What Did Benjamin Singleton Do? [Solved]

Singleton was convinced that the key to salvation for blacks was farm ownership, and that it was his god-given duty to remove blacks from the south 😊 Although he first attempted to acquire land in Tennessee in the late 1860s, by 1871 Singleton and his associates had turned their eyes to Kansas and in 1878 Singleton led his first emigrants, a party of two hundred settlers, to Kansas 👍 Through the Edgefield Real Estate and Homestead Association, Singleton was responsible for guiding more than 22,000 migrants from 1877 to 1879. For this work Singleton has been accredited as “The Father of the Exodus,” and although it is not entirely true that he was “the whole cause of the Kansas immigration” as he claimed, Singleton is without a doubt a leading contributor. [1]
We know very little about Benjamin “Pap” Singleton’s life from the time he was born on August 15, 1809, to the middle of 1870s. According to records, he’s beginning his adult life in Nashville as a cabinetmaker. He was born in Nashville as a slave. In order to escape being sold, he fled to New Orleans and was then returned to Nashville. The owner of the property was in Alabama, Mississippi. He escaped several times and was eventually captured. He escaped to escape and is now going to Windsor, Ontario for a short time. Lived in Detroit for a time. As a scavenger, he also operated a board house that provided shelter for fugitive slaves. He returned to Nashville after the Civil War was over. [2]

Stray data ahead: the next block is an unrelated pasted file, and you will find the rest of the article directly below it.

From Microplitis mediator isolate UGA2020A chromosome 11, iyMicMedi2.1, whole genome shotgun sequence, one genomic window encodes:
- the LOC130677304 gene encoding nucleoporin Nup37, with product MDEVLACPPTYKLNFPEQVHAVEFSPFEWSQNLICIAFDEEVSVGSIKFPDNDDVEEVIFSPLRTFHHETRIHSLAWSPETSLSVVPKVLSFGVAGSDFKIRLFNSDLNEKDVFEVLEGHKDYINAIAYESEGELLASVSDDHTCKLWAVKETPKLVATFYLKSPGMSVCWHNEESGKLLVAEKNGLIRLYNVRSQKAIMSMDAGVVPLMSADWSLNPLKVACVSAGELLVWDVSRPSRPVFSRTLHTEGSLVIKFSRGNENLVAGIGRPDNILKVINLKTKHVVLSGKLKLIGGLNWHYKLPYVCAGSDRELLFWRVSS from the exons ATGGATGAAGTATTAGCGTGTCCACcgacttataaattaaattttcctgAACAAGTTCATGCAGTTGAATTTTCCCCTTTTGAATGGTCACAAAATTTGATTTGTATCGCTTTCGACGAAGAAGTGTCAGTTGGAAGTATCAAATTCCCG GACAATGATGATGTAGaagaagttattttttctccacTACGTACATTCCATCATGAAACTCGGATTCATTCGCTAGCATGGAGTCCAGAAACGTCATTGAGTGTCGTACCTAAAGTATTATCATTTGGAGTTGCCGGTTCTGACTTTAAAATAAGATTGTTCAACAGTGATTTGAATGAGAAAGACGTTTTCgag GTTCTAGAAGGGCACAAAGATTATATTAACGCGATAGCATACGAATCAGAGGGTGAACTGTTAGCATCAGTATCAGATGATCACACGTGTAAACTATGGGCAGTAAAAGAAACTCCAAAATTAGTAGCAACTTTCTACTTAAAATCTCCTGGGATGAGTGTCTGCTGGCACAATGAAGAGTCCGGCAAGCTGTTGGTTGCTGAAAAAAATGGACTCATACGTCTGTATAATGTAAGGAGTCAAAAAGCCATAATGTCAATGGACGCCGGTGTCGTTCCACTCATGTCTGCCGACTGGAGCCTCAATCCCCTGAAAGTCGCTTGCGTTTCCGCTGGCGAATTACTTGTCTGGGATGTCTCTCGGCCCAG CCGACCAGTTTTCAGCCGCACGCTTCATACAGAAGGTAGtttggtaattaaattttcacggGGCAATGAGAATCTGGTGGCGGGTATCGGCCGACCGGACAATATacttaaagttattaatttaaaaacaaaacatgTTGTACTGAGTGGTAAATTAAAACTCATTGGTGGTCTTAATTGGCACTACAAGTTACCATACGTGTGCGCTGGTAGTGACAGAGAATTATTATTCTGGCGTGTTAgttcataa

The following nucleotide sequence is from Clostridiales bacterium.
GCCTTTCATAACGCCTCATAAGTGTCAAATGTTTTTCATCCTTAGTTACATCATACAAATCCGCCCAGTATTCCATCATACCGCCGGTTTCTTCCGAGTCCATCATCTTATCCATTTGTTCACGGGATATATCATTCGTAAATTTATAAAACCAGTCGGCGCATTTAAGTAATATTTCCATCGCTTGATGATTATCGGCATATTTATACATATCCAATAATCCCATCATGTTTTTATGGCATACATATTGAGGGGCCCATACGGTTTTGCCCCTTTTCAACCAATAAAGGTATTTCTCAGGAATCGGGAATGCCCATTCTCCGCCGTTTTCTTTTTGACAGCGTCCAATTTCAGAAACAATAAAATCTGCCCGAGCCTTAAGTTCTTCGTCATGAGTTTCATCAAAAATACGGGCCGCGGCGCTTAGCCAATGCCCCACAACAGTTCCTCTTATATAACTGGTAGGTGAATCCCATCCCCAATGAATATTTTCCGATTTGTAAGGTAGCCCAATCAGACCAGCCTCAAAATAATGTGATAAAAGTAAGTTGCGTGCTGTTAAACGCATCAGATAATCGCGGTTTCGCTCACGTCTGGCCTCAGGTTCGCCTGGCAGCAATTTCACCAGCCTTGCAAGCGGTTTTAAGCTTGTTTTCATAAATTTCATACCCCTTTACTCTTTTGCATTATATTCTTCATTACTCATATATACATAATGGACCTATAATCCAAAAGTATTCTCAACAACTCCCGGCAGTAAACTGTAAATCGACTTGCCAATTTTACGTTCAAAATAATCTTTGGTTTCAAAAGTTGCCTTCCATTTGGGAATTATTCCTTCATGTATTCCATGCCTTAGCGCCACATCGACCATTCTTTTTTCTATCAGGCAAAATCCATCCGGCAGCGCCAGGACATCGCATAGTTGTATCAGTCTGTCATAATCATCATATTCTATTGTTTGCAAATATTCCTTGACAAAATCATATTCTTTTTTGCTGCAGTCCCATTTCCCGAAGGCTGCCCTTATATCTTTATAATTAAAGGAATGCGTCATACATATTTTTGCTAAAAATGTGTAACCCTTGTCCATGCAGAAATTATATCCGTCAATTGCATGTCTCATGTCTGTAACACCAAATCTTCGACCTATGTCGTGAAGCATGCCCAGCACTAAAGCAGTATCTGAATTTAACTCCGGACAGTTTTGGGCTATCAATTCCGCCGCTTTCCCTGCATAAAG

Image #2
Singleton is like many other ex-slaves. There are very few records of his life. Except for a 1809 record of Singleton’s birth, little is known about him prior to the great exodus of blacks Singleton moved from Tennessee to Kansas when he was seventies. He was a slave and sold to several owners in Texas, Louisiana, Mississippi, Texas. However, he managed to escape multiple times. After the Civil War, he fled to Canada, Detroit, Michigan and returned to Tennessee. Evidence suggests that Singleton worked as a cabinetmaker in Edgefield (Tennessee), near Nashville for most of his adult life. After pointing out this, Tamiko Ornelas (Banzi, Nigeria) is grateful for the credit. [3]
Image #3
Benjamin “Pap” Singleton called himself “the Moses of the Colored Exodus.” Singleton became a black separatist and, along with Henry Adams, a leader in one of the largest internal migrations of African Americans in U.S. History. In 1879–1880, he served as a spokesperson for the “Exodusters,” formerly enslaved blacks who moved from Tennessee, Kentucky, and other southern states, to settle mainly in Kansas. In a U.S. Senate report (1880), formerly enslaved Henry Adams of Louisiana stated that as early as 1874 blacks from several Deep South states had organized a semisecret “colonization council,” which reportedly enrolled upwards of 98,000 persons desiring to migrate westward. Singleton however was quite open about his activities. He’s often holding meetings in churches. Adams was perhaps more well-known than Singleton, who may have inspired more people to immigrate. [4]

Refer to the Article

Mehreen Alberts

Written by Mehreen Alberts

I'm a creative writer who has found the love of writing once more. I've been writing since I was five years old and it's what I want to do for the rest of my life. From topics that are close to my heart to everything else imaginable!

What Happened To Paul Walkers Cars? [SOLVED]

[SOLVED!] Which Type Of Flaxseed Is The Best?